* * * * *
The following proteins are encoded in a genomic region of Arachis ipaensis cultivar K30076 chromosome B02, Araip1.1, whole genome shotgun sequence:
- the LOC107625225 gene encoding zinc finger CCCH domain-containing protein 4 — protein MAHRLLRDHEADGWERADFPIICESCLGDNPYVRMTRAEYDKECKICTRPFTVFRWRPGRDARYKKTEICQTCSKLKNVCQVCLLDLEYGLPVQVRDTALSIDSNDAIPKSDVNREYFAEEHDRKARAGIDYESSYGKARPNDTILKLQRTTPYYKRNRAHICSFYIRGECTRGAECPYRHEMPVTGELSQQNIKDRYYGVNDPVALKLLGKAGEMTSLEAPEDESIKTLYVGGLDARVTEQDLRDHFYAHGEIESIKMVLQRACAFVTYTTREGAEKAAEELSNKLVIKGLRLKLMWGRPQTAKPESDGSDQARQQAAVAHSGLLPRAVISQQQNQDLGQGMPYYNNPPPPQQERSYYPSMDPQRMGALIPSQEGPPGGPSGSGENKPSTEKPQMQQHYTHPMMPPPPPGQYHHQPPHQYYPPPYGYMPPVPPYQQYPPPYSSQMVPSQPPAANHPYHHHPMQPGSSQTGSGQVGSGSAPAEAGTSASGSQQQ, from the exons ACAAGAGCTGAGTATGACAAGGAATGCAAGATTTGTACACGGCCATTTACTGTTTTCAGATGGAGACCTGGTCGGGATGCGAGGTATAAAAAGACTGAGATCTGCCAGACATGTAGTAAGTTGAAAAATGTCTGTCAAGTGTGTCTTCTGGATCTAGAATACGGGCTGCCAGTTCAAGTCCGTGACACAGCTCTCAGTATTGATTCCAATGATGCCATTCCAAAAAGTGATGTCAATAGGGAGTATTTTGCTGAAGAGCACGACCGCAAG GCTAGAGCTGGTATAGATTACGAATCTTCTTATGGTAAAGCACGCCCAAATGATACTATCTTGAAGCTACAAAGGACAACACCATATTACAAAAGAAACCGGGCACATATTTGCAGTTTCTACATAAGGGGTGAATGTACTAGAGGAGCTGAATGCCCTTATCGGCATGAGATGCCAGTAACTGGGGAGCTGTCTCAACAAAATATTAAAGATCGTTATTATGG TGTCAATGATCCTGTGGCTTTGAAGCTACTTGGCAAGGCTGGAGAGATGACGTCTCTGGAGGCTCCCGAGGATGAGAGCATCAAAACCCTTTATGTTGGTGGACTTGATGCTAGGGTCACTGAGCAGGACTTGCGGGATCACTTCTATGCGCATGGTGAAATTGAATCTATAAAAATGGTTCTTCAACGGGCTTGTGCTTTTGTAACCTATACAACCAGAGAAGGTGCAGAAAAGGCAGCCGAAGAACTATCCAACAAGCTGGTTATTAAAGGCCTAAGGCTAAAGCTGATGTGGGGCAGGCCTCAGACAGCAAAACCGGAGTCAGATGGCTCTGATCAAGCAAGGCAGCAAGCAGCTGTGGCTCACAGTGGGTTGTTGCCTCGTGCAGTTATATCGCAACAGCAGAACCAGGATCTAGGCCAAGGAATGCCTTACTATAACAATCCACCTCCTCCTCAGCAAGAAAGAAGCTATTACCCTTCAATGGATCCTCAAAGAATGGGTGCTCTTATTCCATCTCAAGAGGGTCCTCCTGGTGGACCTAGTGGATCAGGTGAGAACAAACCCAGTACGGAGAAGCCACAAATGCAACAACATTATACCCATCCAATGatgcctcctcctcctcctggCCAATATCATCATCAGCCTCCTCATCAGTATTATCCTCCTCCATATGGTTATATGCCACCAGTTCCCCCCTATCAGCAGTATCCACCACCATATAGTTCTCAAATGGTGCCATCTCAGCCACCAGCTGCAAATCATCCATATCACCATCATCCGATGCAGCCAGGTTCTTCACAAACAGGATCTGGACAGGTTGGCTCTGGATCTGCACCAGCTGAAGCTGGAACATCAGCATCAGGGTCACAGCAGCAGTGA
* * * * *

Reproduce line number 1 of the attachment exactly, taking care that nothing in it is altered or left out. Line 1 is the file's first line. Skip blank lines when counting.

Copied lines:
The following proteins are encoded in a genomic region of Arachis ipaensis cultivar K30076 chromosome B02, Araip1.1, whole genome shotgun sequence: